OwnerReferences chain

Each provider is responsible to ensure that all the providers resources (like e.g. VSphereCluster, VSphereMachine, VSphereVM etc. for the vsphere provider) MUST have a Metadata.OwnerReferences entry that links directly or indirectly to a Cluster object.

Please note that all the provider specific resources that are referenced by the Cluster API core objects will get the OwnerReference set by the Cluster API core controllers, e.g.:

  • The Cluster controller ensures that all the objects referenced in Cluster.Spec.InfrastructureRef get an OwnerReference that links directly to the corresponding Cluster.
  • The Machine controller ensures that all the objects referenced in Machine.Spec.InfrastructureRef get an OwnerReference that links to the corresponding Machine, and the Machine is linked to the Cluster through its own OwnerReference chain.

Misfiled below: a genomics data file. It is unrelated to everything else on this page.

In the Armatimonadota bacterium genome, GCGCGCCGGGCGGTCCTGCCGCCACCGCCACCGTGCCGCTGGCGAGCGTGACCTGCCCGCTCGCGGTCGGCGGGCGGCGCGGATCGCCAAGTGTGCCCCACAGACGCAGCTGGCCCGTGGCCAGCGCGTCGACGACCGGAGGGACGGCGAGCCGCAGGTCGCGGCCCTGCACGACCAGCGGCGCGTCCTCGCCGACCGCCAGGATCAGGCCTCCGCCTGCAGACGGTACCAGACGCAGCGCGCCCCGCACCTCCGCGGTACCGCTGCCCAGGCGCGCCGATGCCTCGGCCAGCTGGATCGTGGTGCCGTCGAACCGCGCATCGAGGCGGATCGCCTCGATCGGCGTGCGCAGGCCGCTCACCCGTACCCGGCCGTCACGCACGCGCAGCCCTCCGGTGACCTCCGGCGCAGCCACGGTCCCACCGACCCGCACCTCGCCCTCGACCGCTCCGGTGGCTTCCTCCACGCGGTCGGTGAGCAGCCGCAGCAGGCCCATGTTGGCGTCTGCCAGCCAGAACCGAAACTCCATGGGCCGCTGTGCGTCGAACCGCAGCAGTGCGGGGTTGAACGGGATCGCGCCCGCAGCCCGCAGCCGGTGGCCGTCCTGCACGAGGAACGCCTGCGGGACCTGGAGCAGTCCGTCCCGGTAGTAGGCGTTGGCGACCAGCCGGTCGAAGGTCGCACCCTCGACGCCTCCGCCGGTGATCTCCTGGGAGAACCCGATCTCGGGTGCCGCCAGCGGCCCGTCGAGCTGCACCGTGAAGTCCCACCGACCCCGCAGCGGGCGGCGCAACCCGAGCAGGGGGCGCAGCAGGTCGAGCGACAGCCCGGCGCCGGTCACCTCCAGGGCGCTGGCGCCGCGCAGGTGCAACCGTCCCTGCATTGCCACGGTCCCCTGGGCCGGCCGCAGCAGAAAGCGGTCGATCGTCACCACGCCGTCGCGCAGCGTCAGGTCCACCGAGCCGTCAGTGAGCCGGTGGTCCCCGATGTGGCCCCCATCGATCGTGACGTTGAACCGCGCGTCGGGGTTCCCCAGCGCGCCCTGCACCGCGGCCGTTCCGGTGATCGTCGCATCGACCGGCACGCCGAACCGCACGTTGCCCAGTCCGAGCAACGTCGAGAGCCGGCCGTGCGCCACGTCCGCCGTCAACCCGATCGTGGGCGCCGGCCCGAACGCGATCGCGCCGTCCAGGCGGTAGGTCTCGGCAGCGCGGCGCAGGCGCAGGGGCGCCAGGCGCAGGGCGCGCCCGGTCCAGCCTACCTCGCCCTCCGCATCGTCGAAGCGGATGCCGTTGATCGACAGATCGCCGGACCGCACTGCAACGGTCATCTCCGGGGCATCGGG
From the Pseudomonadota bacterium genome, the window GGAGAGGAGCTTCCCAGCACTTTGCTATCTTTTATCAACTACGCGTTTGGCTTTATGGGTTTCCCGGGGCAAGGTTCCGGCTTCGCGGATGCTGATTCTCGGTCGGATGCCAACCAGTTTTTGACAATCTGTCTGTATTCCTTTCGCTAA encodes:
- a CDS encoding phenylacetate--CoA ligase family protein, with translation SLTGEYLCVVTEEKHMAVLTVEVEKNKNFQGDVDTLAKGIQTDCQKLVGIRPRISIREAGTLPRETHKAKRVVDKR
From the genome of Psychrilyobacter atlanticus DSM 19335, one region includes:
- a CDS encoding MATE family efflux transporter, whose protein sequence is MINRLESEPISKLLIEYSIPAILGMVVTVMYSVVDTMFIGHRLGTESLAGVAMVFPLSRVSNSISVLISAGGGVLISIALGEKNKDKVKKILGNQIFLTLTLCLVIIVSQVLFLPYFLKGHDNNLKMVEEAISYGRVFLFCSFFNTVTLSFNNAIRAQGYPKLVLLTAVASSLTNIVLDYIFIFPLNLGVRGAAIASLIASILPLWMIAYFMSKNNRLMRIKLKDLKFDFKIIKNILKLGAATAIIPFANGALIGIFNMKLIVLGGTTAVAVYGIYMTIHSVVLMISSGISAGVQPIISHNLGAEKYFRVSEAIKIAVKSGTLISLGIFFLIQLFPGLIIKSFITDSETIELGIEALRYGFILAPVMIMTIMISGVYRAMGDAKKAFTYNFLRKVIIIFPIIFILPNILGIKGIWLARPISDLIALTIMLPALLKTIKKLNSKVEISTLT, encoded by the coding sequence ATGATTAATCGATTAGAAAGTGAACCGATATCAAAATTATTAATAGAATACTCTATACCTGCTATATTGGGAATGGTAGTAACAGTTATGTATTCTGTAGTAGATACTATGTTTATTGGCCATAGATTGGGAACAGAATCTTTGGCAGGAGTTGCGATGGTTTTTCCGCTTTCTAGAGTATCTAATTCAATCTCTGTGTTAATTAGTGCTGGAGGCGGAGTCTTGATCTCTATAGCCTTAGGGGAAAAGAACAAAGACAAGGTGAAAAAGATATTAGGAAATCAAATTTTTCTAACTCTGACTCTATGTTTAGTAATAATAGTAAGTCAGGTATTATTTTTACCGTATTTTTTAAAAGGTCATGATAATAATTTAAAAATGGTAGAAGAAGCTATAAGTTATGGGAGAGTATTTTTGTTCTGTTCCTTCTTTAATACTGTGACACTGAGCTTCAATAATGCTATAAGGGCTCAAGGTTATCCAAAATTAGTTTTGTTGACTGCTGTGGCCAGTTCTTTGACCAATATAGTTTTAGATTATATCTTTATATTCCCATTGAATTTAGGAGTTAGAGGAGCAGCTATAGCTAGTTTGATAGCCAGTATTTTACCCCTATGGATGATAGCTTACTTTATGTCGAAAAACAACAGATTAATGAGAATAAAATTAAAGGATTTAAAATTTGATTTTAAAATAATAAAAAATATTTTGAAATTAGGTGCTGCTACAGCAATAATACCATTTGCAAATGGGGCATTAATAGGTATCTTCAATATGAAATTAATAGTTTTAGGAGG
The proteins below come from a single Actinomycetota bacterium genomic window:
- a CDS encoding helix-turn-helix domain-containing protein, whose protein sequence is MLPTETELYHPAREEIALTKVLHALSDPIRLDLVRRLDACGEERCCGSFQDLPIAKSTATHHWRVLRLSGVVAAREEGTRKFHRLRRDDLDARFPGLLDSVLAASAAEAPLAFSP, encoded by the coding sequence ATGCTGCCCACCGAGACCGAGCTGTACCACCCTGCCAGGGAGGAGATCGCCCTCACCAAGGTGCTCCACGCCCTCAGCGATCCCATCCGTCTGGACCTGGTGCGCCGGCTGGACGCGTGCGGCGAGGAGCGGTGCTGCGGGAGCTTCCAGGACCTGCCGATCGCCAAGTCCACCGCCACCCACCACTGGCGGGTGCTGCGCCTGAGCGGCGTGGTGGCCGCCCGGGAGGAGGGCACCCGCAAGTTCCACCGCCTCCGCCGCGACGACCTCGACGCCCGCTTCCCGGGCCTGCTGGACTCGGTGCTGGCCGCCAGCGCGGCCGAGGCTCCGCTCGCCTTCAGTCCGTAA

That means that, practically speaking, provider implementers are responsible for ensuring that the OwnerReferences are set only for objects that are not directly referenced by Cluster API core objects, e.g.:

  • All the VSphereVM instances should get an OwnerReference that links to the corresponding VSphereMachine, and the VSphereMachine is linked to the Cluster through its own OwnerReference chain.

Additional notes

Components YAML transformations

Provider authors should be aware of the following transformations that clusterctl applies during component installation:

  • Variable substitution;
  • Enforcement of target namespace:
    • The name of the namespace object is set;
    • The namespace field of all the objects is set (with exception of cluster wide objects like e.g. ClusterRoles);
  • All components are labeled;

Cluster template transformations

Provider authors should be aware of the following transformations that clusterctl applies during components installation: